How to cross the border from Indonesia to Papua New Guinea
I posted last year on Lonely Planet’s Thorn Tree forum about my Indonesia-PNG border crossing and, since then, several people have sent me questions about the process. Here’s a handy guide.
Border cities: Jayapura and Vanimo
How long: five days
Bring some extra: visa money
Today’s travel problems are altogether different from those of Inca times. We can find cars and planes and travel bureaux but, so as not to make things altogether too easy, we have also got things called frontiers, with brass-buttoned chuckers-out who doubt one’s alibi, maltreat one’s luggage and weigh one down with stamped forms if one is lucky enough to get in at all. — Thor Heyerdahl, Kon-Tiki
Crossing the border from Jayapura in Indonesian Papua to Vanimo in Papua New Guinea is a worthwhile experience. Beyond the adventure and the fascinating experience of crossing from South-East Asia to Melanesia, the Jayapura-Vanimo route is the easiest option for any eastbound overland traveller in the Pacific.
Obtaining a visa for Papua New Guinea
The PNG Consulate in Jayapura is near Terminal Entrop, south of Jayapura City.
JL Kelapa Dua Entrop
Ruko Matoa Blok 6/7
Jayapura 9116, Irian Jaya Province
The visa service is open Monday-Thursday 0900-1200 and 1300-1400, Friday 0900-1200. Don’t try to visit on Easter Monday like I did!
Requirements for a PNG Visitor visa
- Entry permit form (download, print, fill in by hand http://www.immigration.gov.pg/form-downloads.html)
- Cover letter addressed to PNG Consulate General, explaining itinerary and reason for visit (you can make this up!). Explain that you are travelling independently and therefore have no sponsor.
- Photocopy of onwards airline ticket (mine was Port Moresby – Brisbane)
- Two signed colour photographs
- Passport and photocopy
As of April 2015, the visa application is free.
I submitted my visa at 10am and was told to return after 3pm the same day. My visa was ready! I was granted sixty days, entering PNG within the next six months.
Leaving Indonesia if you have overstayed your visa in Jayapura
Indonesian 30-day tourist visas can only be extended once for an additional 30 days before you have to leave the country. I was on an extended visa and wanted a few days more in Papua, so it worked out to be cheaper to pay the overstay fee than go on a visa run. But I underestimated all the bureaucracy…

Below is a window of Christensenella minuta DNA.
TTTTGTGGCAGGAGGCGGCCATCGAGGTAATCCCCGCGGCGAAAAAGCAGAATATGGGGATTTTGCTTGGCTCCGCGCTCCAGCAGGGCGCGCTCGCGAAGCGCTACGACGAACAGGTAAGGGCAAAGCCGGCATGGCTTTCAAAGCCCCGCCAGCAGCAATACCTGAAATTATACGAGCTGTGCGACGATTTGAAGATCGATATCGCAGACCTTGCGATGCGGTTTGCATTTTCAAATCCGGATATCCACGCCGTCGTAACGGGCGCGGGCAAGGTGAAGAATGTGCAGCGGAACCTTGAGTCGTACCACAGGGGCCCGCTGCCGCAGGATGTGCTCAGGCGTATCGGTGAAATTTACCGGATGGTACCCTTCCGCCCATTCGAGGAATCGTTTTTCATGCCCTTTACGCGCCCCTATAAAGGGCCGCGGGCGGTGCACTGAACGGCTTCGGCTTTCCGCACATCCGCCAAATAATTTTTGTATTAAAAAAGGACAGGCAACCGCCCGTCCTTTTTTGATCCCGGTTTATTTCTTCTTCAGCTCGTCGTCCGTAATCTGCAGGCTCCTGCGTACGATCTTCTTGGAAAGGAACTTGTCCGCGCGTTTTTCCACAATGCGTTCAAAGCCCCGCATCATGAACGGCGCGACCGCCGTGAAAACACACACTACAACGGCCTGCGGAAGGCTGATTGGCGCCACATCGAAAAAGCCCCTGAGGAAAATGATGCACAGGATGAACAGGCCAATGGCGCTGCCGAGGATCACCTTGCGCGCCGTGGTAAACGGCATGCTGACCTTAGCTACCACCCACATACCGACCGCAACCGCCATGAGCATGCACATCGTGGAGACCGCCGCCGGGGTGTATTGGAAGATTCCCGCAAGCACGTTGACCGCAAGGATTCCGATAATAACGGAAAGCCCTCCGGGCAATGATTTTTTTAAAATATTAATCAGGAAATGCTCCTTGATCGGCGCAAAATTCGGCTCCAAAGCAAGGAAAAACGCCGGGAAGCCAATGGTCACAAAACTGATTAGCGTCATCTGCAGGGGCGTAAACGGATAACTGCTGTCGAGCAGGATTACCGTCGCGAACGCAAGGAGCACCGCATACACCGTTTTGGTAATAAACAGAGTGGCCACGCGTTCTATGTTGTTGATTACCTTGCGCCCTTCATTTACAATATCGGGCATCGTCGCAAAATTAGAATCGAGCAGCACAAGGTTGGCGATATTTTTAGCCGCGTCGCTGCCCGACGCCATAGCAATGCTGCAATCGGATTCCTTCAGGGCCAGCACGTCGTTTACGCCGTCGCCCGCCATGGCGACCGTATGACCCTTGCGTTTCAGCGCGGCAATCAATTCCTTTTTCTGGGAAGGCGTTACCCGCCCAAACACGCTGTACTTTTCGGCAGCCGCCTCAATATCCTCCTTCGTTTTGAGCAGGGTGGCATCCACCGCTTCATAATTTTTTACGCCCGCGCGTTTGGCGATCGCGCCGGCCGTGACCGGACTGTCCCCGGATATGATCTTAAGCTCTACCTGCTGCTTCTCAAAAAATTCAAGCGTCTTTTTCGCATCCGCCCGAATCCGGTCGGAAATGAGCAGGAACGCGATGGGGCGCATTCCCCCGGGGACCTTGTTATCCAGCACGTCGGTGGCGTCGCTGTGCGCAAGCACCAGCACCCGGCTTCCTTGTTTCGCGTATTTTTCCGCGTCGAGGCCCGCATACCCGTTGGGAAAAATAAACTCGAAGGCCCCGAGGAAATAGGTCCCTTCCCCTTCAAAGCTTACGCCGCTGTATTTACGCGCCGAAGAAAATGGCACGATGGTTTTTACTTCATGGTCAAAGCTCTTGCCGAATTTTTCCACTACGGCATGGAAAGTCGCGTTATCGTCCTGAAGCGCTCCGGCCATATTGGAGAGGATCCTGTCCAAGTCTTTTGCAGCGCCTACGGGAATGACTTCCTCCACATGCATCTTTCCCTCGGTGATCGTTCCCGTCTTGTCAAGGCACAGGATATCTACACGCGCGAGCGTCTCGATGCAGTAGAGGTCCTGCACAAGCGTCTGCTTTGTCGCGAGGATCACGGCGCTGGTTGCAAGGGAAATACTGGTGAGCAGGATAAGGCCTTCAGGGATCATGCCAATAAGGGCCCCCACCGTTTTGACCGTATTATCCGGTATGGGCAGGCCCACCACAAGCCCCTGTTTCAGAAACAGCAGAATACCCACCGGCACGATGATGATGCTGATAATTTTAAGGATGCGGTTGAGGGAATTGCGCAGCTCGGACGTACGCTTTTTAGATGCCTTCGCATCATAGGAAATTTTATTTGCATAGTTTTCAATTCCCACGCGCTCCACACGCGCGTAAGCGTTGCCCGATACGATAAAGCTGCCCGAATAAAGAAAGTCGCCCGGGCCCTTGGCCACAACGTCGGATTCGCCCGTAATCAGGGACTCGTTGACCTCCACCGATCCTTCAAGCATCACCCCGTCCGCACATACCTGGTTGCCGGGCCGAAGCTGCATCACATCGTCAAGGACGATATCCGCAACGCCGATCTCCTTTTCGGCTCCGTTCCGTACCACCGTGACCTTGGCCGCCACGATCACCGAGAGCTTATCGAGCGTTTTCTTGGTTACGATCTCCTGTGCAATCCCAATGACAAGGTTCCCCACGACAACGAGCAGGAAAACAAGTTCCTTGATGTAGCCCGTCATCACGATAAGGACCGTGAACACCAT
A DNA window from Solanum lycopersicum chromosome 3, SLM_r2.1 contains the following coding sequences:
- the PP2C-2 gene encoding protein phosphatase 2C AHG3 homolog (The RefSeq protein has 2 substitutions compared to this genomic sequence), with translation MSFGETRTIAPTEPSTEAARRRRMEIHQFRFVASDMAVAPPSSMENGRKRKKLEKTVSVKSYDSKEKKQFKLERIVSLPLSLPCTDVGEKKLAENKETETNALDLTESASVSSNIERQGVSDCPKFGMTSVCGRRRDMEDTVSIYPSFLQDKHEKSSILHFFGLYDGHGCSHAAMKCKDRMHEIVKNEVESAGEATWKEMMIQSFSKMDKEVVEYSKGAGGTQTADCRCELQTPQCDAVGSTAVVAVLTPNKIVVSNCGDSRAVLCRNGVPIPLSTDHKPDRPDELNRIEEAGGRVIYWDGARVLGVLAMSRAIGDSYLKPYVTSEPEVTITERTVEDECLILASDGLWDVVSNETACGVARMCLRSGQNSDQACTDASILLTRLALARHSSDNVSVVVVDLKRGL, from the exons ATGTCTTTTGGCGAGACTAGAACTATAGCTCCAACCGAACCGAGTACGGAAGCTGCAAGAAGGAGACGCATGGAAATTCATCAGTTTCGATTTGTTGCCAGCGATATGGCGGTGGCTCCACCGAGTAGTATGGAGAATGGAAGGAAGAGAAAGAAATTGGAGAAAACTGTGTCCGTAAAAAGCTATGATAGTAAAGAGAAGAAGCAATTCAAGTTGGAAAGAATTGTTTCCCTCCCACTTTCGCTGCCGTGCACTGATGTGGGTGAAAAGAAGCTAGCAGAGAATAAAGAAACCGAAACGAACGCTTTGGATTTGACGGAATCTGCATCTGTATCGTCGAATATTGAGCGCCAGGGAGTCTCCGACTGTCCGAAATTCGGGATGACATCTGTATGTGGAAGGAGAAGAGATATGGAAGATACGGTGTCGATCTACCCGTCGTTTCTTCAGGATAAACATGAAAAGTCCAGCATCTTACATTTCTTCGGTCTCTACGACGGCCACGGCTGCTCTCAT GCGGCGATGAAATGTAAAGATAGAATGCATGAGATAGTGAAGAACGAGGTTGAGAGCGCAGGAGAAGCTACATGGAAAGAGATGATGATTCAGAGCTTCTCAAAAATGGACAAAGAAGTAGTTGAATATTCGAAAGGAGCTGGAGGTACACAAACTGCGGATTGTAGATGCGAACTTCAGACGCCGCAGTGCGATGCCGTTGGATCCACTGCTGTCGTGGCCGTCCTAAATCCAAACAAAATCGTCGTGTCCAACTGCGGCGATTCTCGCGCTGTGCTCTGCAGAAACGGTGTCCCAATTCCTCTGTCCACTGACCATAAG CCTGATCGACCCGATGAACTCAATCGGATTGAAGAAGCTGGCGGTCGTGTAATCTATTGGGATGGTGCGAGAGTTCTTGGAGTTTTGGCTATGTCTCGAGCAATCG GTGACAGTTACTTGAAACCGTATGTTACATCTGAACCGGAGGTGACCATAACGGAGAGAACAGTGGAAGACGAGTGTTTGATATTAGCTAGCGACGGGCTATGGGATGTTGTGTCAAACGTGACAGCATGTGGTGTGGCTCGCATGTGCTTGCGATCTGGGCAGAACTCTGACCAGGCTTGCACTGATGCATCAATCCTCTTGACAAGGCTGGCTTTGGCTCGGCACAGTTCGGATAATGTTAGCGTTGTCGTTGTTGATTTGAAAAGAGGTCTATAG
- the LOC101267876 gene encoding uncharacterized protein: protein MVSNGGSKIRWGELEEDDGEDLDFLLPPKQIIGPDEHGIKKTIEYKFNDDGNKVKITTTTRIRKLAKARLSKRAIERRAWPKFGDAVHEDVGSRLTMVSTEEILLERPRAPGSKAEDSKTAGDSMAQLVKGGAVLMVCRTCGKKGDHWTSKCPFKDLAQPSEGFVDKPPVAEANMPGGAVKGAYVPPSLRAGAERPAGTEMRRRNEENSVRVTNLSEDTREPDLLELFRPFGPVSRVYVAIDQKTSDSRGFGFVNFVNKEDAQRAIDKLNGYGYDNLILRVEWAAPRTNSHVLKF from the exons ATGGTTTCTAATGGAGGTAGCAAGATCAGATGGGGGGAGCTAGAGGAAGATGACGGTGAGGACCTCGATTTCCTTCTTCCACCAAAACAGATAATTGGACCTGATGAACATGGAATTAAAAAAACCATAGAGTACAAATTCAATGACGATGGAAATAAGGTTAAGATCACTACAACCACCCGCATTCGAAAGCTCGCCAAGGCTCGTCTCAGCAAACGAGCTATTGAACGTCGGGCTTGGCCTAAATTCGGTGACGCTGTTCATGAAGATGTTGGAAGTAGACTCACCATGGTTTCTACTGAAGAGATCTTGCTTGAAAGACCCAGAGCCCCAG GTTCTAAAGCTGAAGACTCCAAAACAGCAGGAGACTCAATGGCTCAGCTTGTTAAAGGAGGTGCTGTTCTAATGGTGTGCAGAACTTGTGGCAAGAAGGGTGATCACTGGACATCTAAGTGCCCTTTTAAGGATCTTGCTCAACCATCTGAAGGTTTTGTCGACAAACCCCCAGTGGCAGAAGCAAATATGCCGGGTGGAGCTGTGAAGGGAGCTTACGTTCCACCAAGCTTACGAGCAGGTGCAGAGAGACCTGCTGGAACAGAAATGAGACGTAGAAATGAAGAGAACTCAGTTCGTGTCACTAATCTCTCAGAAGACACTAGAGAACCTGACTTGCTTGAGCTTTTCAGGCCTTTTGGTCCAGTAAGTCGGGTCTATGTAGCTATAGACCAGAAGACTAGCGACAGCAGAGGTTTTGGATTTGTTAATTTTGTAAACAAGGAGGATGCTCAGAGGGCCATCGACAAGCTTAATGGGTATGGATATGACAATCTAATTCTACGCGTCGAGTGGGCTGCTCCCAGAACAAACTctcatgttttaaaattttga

In Jayapura, I went to the Kantor Immigrasi near the mall, made myself known and waited four hours to be seen by an officious boss who interrogated me a bit. He gave me a few slips of paper when I paid the fee (Rp 400k / day). I had to specify the day I planned to leave – weekends were forbidden – and he called his friend at the border post to arrange my passage.
Make sure you remember the name of who to talk to at the border, or they will demand a second overstay fee (of course, they tried anyway).
Travelling from Jayapura to the PNG border and onwards to Vanimo
I caught a bemo towards Koya from Terminal Iotefa, just south of Jayapura City. There I waited at the roadside for a while until I convinced a schoolboy to run me to the border post on his bike for Rp20k. It’s a half-hour ride along a forest road lined by military posts.
The border complex is chaotic. On the Indonesian side is a market where Papua New Guineans stuff their bags with cheap Indonesian goods. You need to go on foot, negotiating three or four Indonesian checks before crossing a bridge to the PNG side. Compared to over-zealous Indonesia, PNG border control was very easy and customs paid no attention to my small rucksack.
There are PMVs to Vanimo just outside the border complex. Ours was stopped a mile down the hill at a military post where soldiers dressed like Rambo cut open boxes and forced the driver to pay a bribe – hold on to your bag and you will be fine. This was the last time I saw any kind of official in PNG. The road to Vanimo had collapsed so we had to walk a little and take another PMV to the town.
That’s it: time for the adventure of a lifetime in PNG!
If you have crossed the border more recently, many people would really appreciate an update on the situation – leave a comment below.